Volkswagen’s pockets are officially about to get much lighter. The U.S. EPA says the automaker has reached a record $14.7 billion dollar settlement with the government for deliberately cheating U.S. emissions. Most of the money will go towards getting things right with TDI owners, while a smaller portion will go towards developing green vehicle technology.
Under the settlement, VW must shell out $10 billion dollars to nearly 500,000 diesel owners to either buyback their cars or terminate leases. Following what Deputy U.S. Attorney General Sally Yates called “one of the most flagrant violations of environmental and consumer laws in our country’s history, each owner of an affected diesel will get the repurchase price of their vehicle plus $5,100-$10,000 depending on the model and year. Drivers who terminate their leases early will receive half of what an eligible owner would receive for an equivalent vehicle.
The money can also be used for emissions modifications to make the vehicles legal, although right now there is still no EPA-approved fix. VW must also forgive loans in some cases.
The 2009-2015 VW TDI 2.0-liter diesels part of the buyback, lease termination and emissions modification plans are:
- TDI Audi A3 TDI
Owners should not expect a check right away. The money will not be available until everything is approved by the court, which may not be until October 2016. Drivers should expect VW notices then.
Meanwhile, Volkswagen must also spend $4.7 billion on clean vehicle technology. That includes making investments that support zero-emissions technology and also spending money on clean vehicle education.
“Today’s settlement restores clean air protections that Volkswagen so blatantly violated,” said EPA Administrator Gina McCarthy. “And it secures billions of dollars in investments to make our air and our auto industry even cleaner for generations of Americans to come. This agreement shows that EPA is committed to upholding standards to protect public health, enforce the law, and to find innovative ways to protect clean air.”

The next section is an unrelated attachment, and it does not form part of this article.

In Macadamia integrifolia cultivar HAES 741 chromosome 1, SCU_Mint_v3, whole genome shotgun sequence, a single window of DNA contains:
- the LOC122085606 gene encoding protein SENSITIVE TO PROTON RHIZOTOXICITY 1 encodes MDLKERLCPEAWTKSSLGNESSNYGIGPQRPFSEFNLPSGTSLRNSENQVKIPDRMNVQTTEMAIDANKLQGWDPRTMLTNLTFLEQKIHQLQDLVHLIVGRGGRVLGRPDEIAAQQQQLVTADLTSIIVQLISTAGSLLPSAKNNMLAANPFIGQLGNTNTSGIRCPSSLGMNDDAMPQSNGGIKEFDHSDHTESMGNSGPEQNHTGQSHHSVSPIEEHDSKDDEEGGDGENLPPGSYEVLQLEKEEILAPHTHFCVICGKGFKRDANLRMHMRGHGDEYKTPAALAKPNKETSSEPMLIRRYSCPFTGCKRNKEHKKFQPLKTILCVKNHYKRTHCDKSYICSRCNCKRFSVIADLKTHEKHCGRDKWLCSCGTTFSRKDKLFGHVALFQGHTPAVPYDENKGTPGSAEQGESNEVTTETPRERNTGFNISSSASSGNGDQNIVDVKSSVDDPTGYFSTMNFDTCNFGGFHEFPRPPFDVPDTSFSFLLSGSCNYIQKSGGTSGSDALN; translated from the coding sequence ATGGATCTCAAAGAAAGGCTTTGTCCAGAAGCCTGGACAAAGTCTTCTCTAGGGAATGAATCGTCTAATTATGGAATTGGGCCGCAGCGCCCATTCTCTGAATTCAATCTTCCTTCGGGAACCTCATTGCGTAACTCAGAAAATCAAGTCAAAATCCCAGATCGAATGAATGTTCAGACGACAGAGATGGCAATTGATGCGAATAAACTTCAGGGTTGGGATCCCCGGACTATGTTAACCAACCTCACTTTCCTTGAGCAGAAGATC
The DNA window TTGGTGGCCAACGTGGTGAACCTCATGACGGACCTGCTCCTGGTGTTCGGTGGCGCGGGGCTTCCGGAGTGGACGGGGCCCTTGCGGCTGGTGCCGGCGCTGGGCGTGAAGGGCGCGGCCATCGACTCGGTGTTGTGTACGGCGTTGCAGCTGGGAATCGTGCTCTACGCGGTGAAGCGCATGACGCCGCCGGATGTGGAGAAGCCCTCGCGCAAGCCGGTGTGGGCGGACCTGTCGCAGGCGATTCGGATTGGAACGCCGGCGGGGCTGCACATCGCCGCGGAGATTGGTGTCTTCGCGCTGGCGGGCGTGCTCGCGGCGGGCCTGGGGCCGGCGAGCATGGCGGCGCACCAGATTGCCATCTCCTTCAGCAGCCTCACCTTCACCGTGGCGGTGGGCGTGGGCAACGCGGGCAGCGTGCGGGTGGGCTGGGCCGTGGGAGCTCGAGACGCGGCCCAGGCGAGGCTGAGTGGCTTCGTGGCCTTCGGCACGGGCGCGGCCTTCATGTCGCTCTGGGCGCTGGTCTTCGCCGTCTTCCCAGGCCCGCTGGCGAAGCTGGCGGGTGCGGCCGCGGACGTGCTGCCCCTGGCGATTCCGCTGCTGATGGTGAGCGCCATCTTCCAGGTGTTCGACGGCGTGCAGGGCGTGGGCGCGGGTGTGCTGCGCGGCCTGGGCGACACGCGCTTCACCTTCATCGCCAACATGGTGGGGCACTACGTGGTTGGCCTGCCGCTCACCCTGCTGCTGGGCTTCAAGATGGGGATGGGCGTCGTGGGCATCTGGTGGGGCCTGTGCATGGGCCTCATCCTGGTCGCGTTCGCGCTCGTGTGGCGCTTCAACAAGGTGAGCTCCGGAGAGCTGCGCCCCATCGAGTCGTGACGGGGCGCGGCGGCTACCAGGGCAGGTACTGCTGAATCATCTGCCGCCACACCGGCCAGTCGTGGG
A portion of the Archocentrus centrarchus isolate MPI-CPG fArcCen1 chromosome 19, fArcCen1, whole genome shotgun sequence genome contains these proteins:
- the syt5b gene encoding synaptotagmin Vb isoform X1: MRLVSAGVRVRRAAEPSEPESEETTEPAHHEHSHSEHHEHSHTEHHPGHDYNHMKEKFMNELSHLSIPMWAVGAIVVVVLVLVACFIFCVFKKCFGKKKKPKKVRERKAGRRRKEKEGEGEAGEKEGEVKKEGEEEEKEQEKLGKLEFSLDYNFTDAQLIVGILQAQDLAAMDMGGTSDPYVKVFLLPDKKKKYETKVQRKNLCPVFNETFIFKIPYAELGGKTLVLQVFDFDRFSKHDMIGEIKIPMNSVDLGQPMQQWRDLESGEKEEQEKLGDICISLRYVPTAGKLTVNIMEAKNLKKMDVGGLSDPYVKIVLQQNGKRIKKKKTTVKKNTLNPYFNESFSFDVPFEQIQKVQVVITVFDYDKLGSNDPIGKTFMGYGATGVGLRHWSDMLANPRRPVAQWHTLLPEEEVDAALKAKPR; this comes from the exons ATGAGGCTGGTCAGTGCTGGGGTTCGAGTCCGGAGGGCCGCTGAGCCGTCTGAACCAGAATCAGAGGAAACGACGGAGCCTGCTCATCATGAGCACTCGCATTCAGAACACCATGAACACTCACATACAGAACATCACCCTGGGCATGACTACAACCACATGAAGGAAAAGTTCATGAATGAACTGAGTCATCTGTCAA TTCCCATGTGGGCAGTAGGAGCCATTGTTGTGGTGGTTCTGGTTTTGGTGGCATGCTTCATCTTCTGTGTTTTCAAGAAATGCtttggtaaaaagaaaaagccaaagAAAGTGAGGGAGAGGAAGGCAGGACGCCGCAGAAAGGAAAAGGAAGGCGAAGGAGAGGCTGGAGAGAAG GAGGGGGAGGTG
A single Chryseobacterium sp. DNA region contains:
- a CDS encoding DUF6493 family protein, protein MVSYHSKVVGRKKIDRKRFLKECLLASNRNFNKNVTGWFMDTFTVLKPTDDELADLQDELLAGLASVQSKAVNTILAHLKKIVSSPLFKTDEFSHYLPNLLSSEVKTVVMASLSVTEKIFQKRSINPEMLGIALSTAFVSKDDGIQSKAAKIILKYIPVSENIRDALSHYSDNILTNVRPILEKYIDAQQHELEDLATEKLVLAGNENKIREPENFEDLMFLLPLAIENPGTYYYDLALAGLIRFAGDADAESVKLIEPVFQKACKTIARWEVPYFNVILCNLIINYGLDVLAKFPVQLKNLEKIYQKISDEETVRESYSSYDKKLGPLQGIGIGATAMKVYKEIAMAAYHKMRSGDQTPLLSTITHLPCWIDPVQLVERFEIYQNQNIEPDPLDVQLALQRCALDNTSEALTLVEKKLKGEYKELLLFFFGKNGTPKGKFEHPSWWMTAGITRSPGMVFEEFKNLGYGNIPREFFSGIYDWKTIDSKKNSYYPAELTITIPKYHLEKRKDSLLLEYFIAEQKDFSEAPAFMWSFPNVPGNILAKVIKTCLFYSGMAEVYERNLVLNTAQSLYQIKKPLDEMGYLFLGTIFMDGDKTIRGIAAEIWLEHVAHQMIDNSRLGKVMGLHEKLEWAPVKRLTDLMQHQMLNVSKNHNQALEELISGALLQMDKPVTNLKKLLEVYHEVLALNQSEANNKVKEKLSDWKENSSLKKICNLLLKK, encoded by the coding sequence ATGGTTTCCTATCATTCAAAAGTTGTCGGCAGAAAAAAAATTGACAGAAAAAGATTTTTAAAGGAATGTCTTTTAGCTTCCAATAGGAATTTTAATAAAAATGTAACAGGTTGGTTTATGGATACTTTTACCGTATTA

This all started last fall when VW admitted some of its TDI diesels cheated U.S. emissions tests. The automaker used a so-called “defeat device” to make emissions numbers look better than they actually were during lab testing. In reality, the vehicles were emitting harmful NOx at levels up to 40 times EPA-compliant levels during normal on-road driving conditions.
The FTC threw its hat into the ring over the false and deceptive advertising part of it. Regulators say VW falsely claimed the cars were low-emission, environmentally friendly, met emissions standards and would maintain a high resale value.
“Today’s announcement shows the high cost of violating our consumer protection and environmental laws,” said FTC Chairwoman Edith Ramirez. “Just as importantly, consumers who were cheated by Volkswagen’s deceptive advertising campaign will be able to get full and fair compensation, not only for the lost or diminished value of their car but also for the other harms that VW caused them.”
Meanwhile, the two settlements don’t mean VW is out of the woods yet.
They don’t include claims concerning VW’s 3.0-liter diesel vehicles. They also don’t address any criminal liability.
“This partial settlement marks a significant first step towards holding Volkswagen accountable for what was a breach of its legal duties and a breach of the public’s trust,” said Deputy Attorney General Sally Q. Yates. “And while this announcement is an important step forward, let me be clear, it is by no means the last. We will continue to follow the facts wherever they go.”